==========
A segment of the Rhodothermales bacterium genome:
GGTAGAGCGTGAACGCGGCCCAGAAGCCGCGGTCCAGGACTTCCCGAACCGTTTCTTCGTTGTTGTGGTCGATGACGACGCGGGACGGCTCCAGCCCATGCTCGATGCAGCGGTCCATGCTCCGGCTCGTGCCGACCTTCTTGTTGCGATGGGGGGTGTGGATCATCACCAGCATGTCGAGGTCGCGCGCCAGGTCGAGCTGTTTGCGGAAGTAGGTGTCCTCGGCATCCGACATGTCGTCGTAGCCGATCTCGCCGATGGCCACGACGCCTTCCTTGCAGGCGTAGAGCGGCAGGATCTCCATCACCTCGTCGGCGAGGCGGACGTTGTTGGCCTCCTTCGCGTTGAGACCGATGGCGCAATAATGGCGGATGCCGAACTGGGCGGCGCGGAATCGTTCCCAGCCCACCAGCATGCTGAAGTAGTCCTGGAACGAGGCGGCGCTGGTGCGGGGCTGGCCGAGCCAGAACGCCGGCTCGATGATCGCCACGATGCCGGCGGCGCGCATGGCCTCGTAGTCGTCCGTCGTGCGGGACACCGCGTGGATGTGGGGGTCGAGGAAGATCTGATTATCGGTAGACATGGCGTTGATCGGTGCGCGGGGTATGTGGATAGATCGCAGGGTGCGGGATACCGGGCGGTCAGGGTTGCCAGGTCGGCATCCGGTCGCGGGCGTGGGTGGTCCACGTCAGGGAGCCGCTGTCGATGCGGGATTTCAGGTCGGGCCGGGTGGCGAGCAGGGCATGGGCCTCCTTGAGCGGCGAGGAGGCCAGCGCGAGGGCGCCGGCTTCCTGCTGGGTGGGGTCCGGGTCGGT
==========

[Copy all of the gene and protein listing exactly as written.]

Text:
A segment of the Rhodothermales bacterium genome:
GGTAGAGCGTGAACGCGGCCCAGAAGCCGCGGTCCAGGACTTCCCGAACCGTTTCTTCGTTGTTGTGGTCGATGACGACGCGGGACGGCTCCAGCCCATGCTCGATGCAGCGGTCCATGCTCCGGCTCGTGCCGACCTTCTTGTTGCGATGGGGGGTGTGGATCATCACCAGCATGTCGAGGTCGCGCGCCAGGTCGAGCTGTTTGCGGAAGTAGGTGTCCTCGGCATCCGACATGTCGTCGTAGCCGATCTCGCCGATGGCCACGACGCCTTCCTTGCAGGCGTAGAGCGGCAGGATCTCCATCACCTCGTCGGCGAGGCGGACGTTGTTGGCCTCCTTCGCGTTGAGACCGATGGCGCAATAATGGCGGATGCCGAACTGGGCGGCGCGGAATCGTTCCCAGCCCACCAGCATGCTGAAGTAGTCCTGGAACGAGGCGGCGCTGGTGCGGGGCTGGCCGAGCCAGAACGCCGGCTCGATGATCGCCACGATGCCGGCGGCGCGCATGGCCTCGTAGTCGTCCGTCGTGCGGGACACCGCGTGGATGTGGGGGTCGAGGAAGATCTGATTATCGGTAGACATGGCGTTGATCGGTGCGCGGGGTATGTGGATAGATCGCAGGGTGCGGGATACCGGGCGGTCAGGGTTGCCAGGTCGGCATCCGGTCGCGGGCGTGGGTGGTCCACGTCAGGGAGCCGCTGTCGATGCGGGATTTCAGGTCGGGCCGGGTGGCGAGCAGGGCATGGGCCTCCTTGAGCGGCGAGGAGGCCAGCGCGAGGGCGCCGGCTTCCTGCTGGGTGGGGTCCGGGTCGGT